Breastfeeding, commonly known as nursing, is the process of feeding the mother’s breast milk to her infants or newborn baby. It is the first step towards the healthy living of the newborn and should often begin approximately in the first hour of the newborn’s life, and it is often advisable to continue to breastfeed the baby up to 6 months. And, the mother can also continue to breastfeed her baby even after 6 months, with appropriate complementary food, up to two years of the baby’s age. Breastfeeding forms the initial step towards saving the newborn’s life and improving the infant’s health with rapid development. So, if you are wondering how breastfeeding is crucial for a newborn, think no further. Keep reading to learn the significance of breastfeeding for an infant.
Why Breast Milk Is Important For A Newborn Baby?
- Abundant in Proteins & Nutrients: Breast milk is rich in complex proteins, lipids, carbohydrates, and other biologically active components with provide growth benefits to the infant and promote the overall development of the child in a long run.
- Provides Immunoglobins & boosts immunity: Breast milk provides Immunoglobulins which are nothing but crucial antibodies that fight against the disease; it can be considered as the newborn baby’s first vaccine. Thus, by breastfeeding your little one, bacteria, viruses, fungus, and parasites can be easily eradicated by increasing the immunity of the baby.
- Acts as a Good Source of Minerals: In addition to this, breast milk of the mother is a great source of minerals that keep the body and muscles of the child in a good functioning state.
- Offers Lactoferrin: Lactoferrin, a very important protein, is present in the breast milk. It helps in improving the digestive health, boosting the immunity of the infants, repairing and strengthening the body, and protecting the newborn from infections.
- Ensures hydration, lubrication, & maintains body temperature: Breast milk is majorly comprising of water. Due to its good water content, it serves as an important factor for hydration, promotes lubrication action within the body, and helps in maintaining the body temperature.
- Promotes secretion of growth hormones: Breast milk comprises regulators of the growth of the infant’s body and breastfeeding the baby stimulates endocrine hormones’ secretion. Thus, providing breast milk to a newborn is crucial for the growth factor and promotes the growth and overall development of the baby. Also, a mother’s breast milk is crucial for the good development of the gastrointestinal tract, brain, and immune system of the infant.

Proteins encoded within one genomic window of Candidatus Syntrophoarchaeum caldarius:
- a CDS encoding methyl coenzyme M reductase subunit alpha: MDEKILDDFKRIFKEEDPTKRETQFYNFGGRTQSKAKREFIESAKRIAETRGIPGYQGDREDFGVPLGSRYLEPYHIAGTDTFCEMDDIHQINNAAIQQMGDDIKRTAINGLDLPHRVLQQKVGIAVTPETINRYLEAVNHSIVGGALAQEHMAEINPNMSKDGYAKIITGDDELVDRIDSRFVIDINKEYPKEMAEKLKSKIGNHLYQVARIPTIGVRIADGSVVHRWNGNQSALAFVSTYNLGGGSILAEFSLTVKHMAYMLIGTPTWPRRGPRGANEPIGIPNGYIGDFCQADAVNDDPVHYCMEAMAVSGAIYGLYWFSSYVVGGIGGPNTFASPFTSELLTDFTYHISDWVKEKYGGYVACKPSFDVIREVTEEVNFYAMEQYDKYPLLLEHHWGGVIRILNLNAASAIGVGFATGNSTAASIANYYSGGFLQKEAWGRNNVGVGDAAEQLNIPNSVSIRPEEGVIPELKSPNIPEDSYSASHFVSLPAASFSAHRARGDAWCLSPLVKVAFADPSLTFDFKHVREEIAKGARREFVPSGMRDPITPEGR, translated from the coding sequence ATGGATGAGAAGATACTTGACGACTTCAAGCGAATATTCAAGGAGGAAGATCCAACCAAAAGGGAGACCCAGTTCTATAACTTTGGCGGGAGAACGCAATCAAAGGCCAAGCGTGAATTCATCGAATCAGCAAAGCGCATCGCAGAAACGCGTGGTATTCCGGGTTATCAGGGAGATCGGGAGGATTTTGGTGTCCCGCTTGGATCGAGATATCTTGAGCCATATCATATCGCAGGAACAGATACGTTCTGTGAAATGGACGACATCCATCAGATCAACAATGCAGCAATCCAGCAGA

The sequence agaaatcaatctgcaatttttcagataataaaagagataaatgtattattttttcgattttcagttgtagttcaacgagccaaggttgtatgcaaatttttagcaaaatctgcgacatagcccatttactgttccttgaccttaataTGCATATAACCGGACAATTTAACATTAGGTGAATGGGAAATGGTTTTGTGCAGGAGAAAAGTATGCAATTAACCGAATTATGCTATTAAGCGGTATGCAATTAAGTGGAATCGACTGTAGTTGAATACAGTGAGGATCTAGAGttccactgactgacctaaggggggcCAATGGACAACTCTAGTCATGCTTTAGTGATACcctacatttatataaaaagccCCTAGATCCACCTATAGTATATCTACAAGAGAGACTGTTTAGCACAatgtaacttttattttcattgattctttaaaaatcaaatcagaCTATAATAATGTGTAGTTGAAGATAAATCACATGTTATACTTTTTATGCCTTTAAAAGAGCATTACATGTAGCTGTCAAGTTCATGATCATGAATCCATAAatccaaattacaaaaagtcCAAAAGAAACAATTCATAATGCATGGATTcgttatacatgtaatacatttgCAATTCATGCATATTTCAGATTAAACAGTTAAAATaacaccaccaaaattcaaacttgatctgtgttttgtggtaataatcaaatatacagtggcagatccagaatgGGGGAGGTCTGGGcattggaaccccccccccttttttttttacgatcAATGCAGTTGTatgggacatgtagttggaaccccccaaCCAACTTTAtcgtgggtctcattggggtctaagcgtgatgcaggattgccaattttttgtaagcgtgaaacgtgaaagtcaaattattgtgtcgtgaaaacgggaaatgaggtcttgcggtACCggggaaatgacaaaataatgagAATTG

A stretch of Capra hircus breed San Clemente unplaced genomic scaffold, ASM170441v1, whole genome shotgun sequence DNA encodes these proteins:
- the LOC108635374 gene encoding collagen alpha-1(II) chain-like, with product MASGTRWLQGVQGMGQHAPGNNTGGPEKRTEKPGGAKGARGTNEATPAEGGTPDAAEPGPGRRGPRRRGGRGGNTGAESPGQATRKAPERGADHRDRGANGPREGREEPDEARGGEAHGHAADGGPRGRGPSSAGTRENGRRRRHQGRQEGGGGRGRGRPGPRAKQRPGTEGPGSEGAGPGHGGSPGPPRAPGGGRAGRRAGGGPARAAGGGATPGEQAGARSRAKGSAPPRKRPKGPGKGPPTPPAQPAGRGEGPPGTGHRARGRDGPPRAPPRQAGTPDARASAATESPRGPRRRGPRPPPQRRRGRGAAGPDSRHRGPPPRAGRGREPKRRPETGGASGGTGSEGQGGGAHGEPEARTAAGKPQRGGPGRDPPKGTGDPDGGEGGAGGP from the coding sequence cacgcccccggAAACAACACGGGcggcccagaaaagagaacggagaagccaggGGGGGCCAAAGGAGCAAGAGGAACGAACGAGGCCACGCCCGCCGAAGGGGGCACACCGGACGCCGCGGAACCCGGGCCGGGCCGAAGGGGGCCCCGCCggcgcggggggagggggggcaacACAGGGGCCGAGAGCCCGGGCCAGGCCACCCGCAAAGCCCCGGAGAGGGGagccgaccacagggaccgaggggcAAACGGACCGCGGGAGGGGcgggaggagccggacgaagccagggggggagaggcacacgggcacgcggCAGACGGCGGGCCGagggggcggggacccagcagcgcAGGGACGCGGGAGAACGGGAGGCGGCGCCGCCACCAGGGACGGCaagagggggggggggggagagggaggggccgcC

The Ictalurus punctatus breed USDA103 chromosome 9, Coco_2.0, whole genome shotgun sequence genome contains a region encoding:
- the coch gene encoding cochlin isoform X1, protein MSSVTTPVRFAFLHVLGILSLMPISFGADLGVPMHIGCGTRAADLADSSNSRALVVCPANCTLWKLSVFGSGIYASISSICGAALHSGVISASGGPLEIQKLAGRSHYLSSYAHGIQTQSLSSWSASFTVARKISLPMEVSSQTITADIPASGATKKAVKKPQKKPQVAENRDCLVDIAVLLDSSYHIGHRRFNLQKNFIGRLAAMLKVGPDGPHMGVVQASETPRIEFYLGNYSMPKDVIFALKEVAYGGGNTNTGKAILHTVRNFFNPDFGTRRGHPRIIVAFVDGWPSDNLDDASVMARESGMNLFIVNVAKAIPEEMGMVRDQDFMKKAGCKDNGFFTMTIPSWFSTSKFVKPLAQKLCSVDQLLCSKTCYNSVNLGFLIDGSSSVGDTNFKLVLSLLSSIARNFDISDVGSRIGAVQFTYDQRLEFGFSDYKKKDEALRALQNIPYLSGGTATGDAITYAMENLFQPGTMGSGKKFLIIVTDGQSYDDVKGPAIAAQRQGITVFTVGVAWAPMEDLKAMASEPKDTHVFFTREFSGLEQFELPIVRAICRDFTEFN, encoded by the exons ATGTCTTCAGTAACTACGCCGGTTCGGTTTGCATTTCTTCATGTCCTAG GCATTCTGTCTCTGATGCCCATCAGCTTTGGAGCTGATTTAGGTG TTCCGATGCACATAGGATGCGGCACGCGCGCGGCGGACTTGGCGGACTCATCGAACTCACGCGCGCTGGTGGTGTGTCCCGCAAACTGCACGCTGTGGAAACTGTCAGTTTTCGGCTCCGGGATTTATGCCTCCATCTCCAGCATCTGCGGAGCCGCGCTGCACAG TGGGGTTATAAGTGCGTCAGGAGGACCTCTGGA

- Minimizes Further Metabolic Risks: Several medical studies reveal that the intake of breast milk by the newborn in the infant stage minimizes the risk of development of metabolic disease later in life. It reduces the development of type 2 diabetes and obesity later in life.
How is Colostrum Crucial for Every Newborn?
Colostrum is the superfood for the infants. Within a few minutes after the birth of the baby, sticky, yellow fluid is discharged from the mother’s breast. This is the first milk that is called colostrum. It is beneficial for all the infants, no matter whether the delivered baby is full-term or premature. Colostrum is highly loaded with immune and developmental factors.
Benefits of Colostrum, the Superfood:
- Colostrum builds a strong immune system, as it contains antibodies and white blood cells.
- It helps to pass meconium (the first stool).
- It prevents the occurrence of jaundice.
- Colostrum supplies the right amount of nutrients for growth.
- It creates a tough lining on your baby’s stomach & intestines, thereby preventing the attack of germs.
- It’s a source of high levels of protein, salts, fats, and vitamins.
- It is easy to digest.
Common Myths and Facts about Breastfeeding in India
Myth 1: Colostrum should not be given to children
Fact 1: As mentioned above, Colostrum is the superfood, which should never be missed. So, colostrum is highly beneficial for the newborn.
Myth 2: Avoid breastfeeding if the mother is ill
Fact 2: Breastfeeding should not be stopped, as it prevents the baby from infection. It should be stopped only if the infections affecting the mother include HIV, TB, human T-cell lymphotropic virus type I or II, etc.
Myth 3: The amount of breastmilk depends upon the size of the breast during lactation.
Fact 3: The size of the breast has nothing to do with the production of breastmilk, as the breast’s size is determined by fatty and connective tissues which have no role in breastfeeding. The amount of breastmilk depends on how much the baby needs. A baby’s sucking increases the secretion of oxytocin and prolactin; thus, it increases the production of milk.
Myth 4: Avoid all medications during breastfeeding.
Fact 4: Not all, but only certain medications should be avoided which can easily pass through Breastmilk.
Myth 5: You should wash the nipple every time before breastfeeding.
Fact 5: Avoid washing as it makes the nipple area dry. Also, do not use any washing agents, such as soap to clean this part.
Myth 6: Baby needs additional water even after breastfeeding.
Facts 6: Breast milk is majorly made up of water. Around 80%-90% of breast milk is water content. So, the baby does not need additional water after receiving breast milk.
Myth 7: Breastfeeding mother should completely give up cold beverages and cold things, as it may affect the child.
Fact 7: It is perfectly okay to consume cold beverages. It won’t affect the baby, as viral infections do not get transmitted through breast milk.
Now that you know how breastmilk is essential and nutritious for a newborn, make sure you breastfeed your dear little one if you are expecting a baby or have an infant.